From sea to summit, Alaska’s perfectly preserved wilderness offers students the adventure of a lifetime. Students can learn about wildlife preservation while pushing themselves to explore the most beautiful backcountry the United States has to offer. With the opportunity to try dog-sledding, sea kayaking and mountaineering, the trip will be overflowing with educational adventures.
3 Seasonal Stops
Iditarod Trail Sled Dog Race
Known as the last great race, the Iditarod Trail Sled Dog Race is an event that every student has learned about, but few have actually been able to see the race. The race starts in Anchorage with a ceremonial start on the first Saturday in March, and visitors crowd the streets for a chance to cheer on the mushers as they embark on the journey to the official start of the race in Willow. Students can visit any of the activity centers that line the lakefront or attend any of the pre-race banquets. Head to the kennels outside the city for a fun interactive tour of the mushers’ kennels as they prepare for the longest race of the year and students try dog-sledding on their own.
Northern Alaska Tour Company
Embark on an Aurora Adventure in Fairbanks to see the Northern Lights with Northern Alaska Tour Company. Students can learn about the Aurora Oval and why the colorful lights appear overhead while bonding on an overnight camping trip. The company also offers night drives and midnight flights to glimpse the phenomenon without committing to an overnight camping trip in famously unpredictable Alaskan weather. The Northern Lights are most visible from September until mid-April because the skies are usually very clear and the lights are very active.
Alaska Raptor Center
Sitka is home to the Alaska Raptor Center, and between May and September students can tour the facility to get a close look at many rare species of raptors. The center is designed to protect endangered species and heal injured birds, and hundreds of raptors now in permanent residence include bald and golden eagles, hawks, falcons and owls. Daily presentations will teach students about endangered species and wildlife preservation, as well as the raptors’ habitats and histories. Its founders started the center in college because they saw a problem and took action to make a difference, and their story of activism is inspirational to students of any age.
3 Wilderness Adventures
Kenai Fjords National Park
Kenai Fjords National Park near Seward will give students a taste of the Ice Age. Boasting over 40 glacier flows from Harding Icefield, this national park is an incredible place for students to learn about the changing environment and effects on the glaciers and the wildlife. Though the waters around Kenai Fjords are known for their beauty, kayaking is not for the faint of heart, and even experienced kayakers are encouraged to go with a guide. Students will love the unique ranger programs, such as strenuous hikes to the Harding Icefield and boat tours. There are also easier ranger-led hikes and educational programs.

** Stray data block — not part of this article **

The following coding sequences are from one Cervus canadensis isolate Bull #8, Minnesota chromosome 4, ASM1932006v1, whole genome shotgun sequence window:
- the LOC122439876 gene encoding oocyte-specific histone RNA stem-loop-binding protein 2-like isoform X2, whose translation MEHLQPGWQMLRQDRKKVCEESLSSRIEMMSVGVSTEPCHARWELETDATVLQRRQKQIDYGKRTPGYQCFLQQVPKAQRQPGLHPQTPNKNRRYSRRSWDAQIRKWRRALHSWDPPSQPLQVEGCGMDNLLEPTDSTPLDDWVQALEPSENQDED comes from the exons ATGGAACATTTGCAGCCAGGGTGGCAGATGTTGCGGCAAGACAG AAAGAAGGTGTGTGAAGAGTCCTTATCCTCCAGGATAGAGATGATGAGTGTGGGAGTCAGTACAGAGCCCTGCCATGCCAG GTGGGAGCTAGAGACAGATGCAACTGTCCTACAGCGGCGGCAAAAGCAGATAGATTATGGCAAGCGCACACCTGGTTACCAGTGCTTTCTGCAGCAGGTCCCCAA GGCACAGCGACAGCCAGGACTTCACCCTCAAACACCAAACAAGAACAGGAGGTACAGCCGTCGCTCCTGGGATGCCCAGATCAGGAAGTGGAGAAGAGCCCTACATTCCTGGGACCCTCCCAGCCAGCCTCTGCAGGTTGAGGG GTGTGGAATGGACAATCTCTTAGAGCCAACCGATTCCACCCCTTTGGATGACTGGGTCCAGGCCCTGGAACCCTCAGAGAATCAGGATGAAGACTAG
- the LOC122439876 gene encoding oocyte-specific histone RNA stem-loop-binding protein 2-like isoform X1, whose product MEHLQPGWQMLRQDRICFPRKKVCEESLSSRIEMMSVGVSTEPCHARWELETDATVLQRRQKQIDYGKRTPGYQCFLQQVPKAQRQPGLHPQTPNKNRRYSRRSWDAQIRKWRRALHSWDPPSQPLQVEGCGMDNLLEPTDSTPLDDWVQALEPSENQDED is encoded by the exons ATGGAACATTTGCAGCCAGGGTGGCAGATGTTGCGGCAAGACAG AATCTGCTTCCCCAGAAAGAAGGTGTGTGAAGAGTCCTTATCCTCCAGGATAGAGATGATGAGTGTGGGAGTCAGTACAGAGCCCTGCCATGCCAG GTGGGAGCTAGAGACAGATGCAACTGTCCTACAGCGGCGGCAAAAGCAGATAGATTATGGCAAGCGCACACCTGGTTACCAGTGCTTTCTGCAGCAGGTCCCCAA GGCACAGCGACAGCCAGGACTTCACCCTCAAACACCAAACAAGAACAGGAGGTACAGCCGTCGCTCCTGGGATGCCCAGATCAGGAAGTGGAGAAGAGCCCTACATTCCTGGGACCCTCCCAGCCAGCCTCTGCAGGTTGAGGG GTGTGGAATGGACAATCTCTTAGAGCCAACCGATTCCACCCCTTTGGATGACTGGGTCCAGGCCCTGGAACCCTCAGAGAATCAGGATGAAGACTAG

Denali National Park
There is arguably no other place in the United States like Denali National Park. With six million acres of wild lands, there is no shortage of activities for students. From hiking and camping to paddling trips to mountaineering, students can try new activities in the shadow of North America’s highest peak, Denali. Rangers refer to the park as a living laboratory for students interested in seeing the visible effects of climate change. Hikes of varying degrees of difficulty encourage students to get out into the wilderness, and cycling paths make it easy for students to traverse a piece of the park on their own. Students can take a guided bus tour to learn about the park’s history and the wildlife that call it home. They are asked to spend one minute in silence to take in the beauty of the natural landscape and try to connect with their surroundings. Don’t forget to visit the sled dog kennels to see the working dogs that help perform essential wintertime duties.
Glacier Bay National Park
Located within the Inside Passage, Glacier Bay National Park is a World Heritage site and one of the world’s largest internationally protected areas. Rangers lead interpretive activities from Bartlett Cove that include films, educational talks and guided hikes. The park is known for its plethora of glaciers, and students can get a closer look at some of them from one of the daily boat tours. Marine wildlife is commonly seen in the waters of Glacier Bay, and kayaking is a great way to connect with nature. Students can take a guided kayak tour with a trained naturalist to get close to the natural wonders and learn about the environment in which they are paddling, and then they can enjoy a nature walk and lunch on a secluded beach.
2 Attractions with Tradition and Culture
Alaska Native Heritage Center
Alaska Native Heritage Center in Anchorage offers students the opportunity to dive into native culture and connect with 11 different cultural groups representing 21 different Alaskan languages. Learn about the traditions and cultures that have been present in the state for 10,000 years and continue to flourish today. The Gathering Place allows students to enjoy traditional Native Alaskan dances and songs, storytelling and games every weekday. Students can study the distinct differences between each of the Native peoples, visit traditional dwellings and see Native artwork.
Discover the Alaskan frontier on the Alaska Railroad, a traditional mode of travel in the United States with a unique twist. The railroad runs between Anchorage and Fairbanks, and a variety of tours allow student groups to stop for sightseeing and hiking in places like the Spencer Glacier and Seward or enjoy jaw-dropping views of North America’s highest peak, Denali. The train offers glass-domed cars for unobstructed views of the wilderness.
By Sara Stokes